If the person you’re caring for spends a lot of time laying or sitting they are at higher risk of getting bedsore, which is also called a pressure ulcer.
If you’re a caregiver, clear communication is a key part of the relationship between you and the person you’re caring for. However, if they’re living with a hearing or speech impairment, communicating effectively can sometimes be a challenge.
Since cannabis was legalized in Canada for both recreational and medicinal purposes, you might be wondering if cannabis could help the person you’re caring for. In addition to recreational use, cannabis, also known as marijuana, is being used by many Canadians to help to improve symptoms of their medical conditions.
Follow this checklist to create a plan to prepare for a potential home emergency such as a flood or medical issue.
If you’re caring for someone with dementia, you may have noticed that near the end of the day they sometimes feel confused, restless, or agitated. This behavior, known as sundowning, can be a scary experience for the person you’re caring for, and might also cause you to feel overwhelmed as their caregiver.
As a caregiver, the person you’re caring for may need you to help them with their personal care and, sometimes, you may have to do some unpleasant tasks that you thought were only done by nurses, doctors or other health care professionals.
Shaving facial hair can help the person you care for feel clean and well-groomed. It also might help raise self-esteem by connecting the person to a daily routine.
Though choking incidents drop significantly in the adult age category, anyone can still choke. If the person you’re caring for starts to choke, do you know what to do?
Exercise can help you stay fit and healthy, but after an injury or illness, the person you’re caring for may have a hard time with a normal exercise plan.
If the person you’re caring for wears false teeth, you may need to help them take care of their dentures. Dentures require special care to keep them clean, free from damage and fitting well.
If the person that you're caring for needs oxygen therapy, you may need to help them with it.
If the person that you’re caring for has an allergy, it’s important to know how to deal with a severe allergic reaction.
If the person you’re caring for has trouble having a bowel movement, they may need some extra help with medications like a suppository or an enema, and they may need your help with it.
If the person you’re caring for has a seizure, it can be distressing to see, but there’s no need to panic.
If you need medical treatment, the health care professionals that see you, need to have your consent. If you couldn’t speak for yourself, who would you want to speak for you?
Follow these tips to make sure you're properly disposing of medical waste like colostomy bags & catheters.
Learn how to safely handle needles and how to calm the person in your care as they receive a needle.
Follow this helpful checklist both inside and outside the home to help prevent dangerous falls.
Find tips on how to make sure a catheter is working correctly for the person in your care.
Learn the basics of a high blood pressure diet. These tips can help the person you care for successfully manage their condition.
Needles are never fun, but giving a needle might be added to the list of tasks you’ll need to do as a caregiver. Learn how to do so safely!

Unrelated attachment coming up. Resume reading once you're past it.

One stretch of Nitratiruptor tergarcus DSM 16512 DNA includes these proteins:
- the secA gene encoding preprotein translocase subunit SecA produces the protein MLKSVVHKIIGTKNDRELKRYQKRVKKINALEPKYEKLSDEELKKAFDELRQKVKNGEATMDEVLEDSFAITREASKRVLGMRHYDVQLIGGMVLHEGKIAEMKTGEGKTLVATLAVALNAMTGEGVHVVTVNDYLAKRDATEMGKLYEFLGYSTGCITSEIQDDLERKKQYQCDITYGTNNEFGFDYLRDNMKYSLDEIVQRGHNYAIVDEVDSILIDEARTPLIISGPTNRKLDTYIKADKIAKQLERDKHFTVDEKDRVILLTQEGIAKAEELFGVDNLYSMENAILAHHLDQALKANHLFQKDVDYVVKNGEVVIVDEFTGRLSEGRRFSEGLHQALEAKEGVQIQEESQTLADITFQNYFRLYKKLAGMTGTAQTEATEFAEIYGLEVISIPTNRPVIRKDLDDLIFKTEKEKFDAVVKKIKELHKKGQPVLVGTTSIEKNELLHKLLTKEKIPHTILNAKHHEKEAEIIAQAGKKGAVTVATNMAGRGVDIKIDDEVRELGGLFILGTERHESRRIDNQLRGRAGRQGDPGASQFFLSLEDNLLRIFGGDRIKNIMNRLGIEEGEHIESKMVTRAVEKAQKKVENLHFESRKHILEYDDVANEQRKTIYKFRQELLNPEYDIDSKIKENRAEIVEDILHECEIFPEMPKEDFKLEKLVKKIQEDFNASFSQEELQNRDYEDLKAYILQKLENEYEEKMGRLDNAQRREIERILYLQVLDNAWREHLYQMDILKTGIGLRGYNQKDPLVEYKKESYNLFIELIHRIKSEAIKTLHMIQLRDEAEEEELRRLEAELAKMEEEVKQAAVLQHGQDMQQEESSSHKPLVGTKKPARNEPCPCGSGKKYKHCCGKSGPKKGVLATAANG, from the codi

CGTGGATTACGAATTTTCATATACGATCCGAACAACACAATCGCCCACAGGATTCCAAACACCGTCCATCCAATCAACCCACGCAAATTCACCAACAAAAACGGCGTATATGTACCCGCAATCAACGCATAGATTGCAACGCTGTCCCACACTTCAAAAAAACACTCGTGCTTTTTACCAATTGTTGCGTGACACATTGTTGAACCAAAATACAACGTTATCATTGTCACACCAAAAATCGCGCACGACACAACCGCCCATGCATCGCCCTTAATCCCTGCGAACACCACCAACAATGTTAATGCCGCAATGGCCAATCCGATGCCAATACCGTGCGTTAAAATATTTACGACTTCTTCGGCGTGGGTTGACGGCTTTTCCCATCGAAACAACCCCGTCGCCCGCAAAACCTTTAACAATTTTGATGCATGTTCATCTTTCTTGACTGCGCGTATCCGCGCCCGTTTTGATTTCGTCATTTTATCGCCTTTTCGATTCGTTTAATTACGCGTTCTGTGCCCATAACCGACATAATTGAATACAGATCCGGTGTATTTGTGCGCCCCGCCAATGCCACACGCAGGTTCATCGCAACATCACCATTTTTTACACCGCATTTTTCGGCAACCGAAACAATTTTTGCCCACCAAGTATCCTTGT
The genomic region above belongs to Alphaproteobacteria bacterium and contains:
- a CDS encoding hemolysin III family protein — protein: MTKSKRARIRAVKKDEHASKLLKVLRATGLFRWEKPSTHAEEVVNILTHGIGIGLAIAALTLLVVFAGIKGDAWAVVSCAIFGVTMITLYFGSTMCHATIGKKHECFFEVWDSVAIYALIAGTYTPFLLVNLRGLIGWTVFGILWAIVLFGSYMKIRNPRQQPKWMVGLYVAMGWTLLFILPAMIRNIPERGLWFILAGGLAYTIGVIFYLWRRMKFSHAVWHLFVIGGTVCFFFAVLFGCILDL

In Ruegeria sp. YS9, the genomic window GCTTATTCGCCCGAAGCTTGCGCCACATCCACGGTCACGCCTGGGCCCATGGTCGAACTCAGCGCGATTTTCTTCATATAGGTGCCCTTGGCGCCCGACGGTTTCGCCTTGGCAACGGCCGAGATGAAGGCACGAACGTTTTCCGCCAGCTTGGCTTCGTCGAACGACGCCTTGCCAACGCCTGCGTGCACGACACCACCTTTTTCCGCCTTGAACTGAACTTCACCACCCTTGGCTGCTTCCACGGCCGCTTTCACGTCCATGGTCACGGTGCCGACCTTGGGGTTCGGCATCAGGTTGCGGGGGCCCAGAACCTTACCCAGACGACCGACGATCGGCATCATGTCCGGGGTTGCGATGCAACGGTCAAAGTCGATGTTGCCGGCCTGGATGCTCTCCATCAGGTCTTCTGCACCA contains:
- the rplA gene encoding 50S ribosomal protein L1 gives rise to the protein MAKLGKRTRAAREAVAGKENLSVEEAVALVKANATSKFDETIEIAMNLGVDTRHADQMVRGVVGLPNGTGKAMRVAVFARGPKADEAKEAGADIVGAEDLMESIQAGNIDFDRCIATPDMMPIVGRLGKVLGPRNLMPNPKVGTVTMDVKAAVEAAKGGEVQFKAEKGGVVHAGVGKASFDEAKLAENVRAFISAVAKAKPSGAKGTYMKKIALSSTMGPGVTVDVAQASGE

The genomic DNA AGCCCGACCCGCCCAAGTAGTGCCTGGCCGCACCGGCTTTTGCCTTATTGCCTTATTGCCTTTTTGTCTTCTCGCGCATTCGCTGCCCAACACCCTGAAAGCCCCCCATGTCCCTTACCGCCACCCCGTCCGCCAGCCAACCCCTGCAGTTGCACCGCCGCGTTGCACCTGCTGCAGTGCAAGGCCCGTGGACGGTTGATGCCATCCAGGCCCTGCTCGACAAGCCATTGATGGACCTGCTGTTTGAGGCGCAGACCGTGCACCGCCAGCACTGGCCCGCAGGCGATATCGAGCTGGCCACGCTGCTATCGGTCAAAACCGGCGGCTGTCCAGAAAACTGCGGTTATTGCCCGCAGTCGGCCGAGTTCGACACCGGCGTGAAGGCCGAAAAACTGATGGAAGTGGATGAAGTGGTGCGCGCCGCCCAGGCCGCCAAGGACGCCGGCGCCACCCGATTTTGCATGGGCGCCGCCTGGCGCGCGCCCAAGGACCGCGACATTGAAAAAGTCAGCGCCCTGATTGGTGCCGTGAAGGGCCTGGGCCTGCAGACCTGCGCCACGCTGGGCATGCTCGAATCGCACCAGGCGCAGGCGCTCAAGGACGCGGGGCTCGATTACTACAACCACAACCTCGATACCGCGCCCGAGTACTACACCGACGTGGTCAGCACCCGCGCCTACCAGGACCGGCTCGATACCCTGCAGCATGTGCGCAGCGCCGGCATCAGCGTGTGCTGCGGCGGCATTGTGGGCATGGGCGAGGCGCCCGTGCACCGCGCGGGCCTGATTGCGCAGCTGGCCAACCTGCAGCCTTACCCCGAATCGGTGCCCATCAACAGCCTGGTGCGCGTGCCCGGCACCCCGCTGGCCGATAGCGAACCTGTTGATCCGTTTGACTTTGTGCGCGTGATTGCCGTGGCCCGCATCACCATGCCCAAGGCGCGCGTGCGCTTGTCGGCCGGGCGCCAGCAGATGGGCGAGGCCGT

The person you are caring for may have wounds that require care at home. These wounds may be due to surgery or pressure damage, or the consequence of long-standing chronic conditions.
Ostomy is a surgically created opening through which stool or urine exit the body. A person may be required to have an ostomy bag. Emptying this bag is a fairly simple process but can also be overwhelming.
When the person you’re caring for has to stay in bed for long periods of time, you may have to give them personal care in bed. Moving someone around in bed can be tiring and you might be afraid of hurting yourself or the person you’re caring for.
If someone has had a fall, surgery or has become unsteady on their feet for any reason, using a walker can help prevent falls and provide support.
As a caregiver, and like the majority of us, you are up and down countless times in a day without giving it much thought. However, this task may be difficult for the person you’re caring for. If the person you’re caring for has an injury or becomes unsteady on their feet they may need to use a cane, you want to make sure they’re safe.
Sometimes the person you’re caring for will need help getting out of bed because of pain, surgery or difficulty moving. You may be worried that they’ll fall if they try it alone or you might be afraid to injure yourself.
If the person you are caring for is unable to eat because of physical restrictions or they have difficulty swallowing.
Of course, changing bed linens when nobody is in the bed is easy, but changing an occupied bed is a little different but at the same time almost just as easy if you know-how.
If the person you’re caring for has recently experienced vision loss, you may be worried about how this change will impact your caregiving. Aside from the obvious physical effects, visual impairment can take an emotional toll as well. It’s important that you help the person you’re caring for feel as comfortable as possible during this stressful time.
Taking care of a family member isn’t easy, especially if you’re a young caregiver. It’s a lot of responsibility, and you can start to feel like your life isn’t yours anymore. But caregiving is important, and your help makes a big difference.
Learn the proper way to dispose of sharps like needles, injection pens, and syringes so that you (and others) don't get hurt.
If the person you’re caring for hurts their leg or foot and can’t put weight on it, or they just need some extra stability when walking, they might need to use crutches.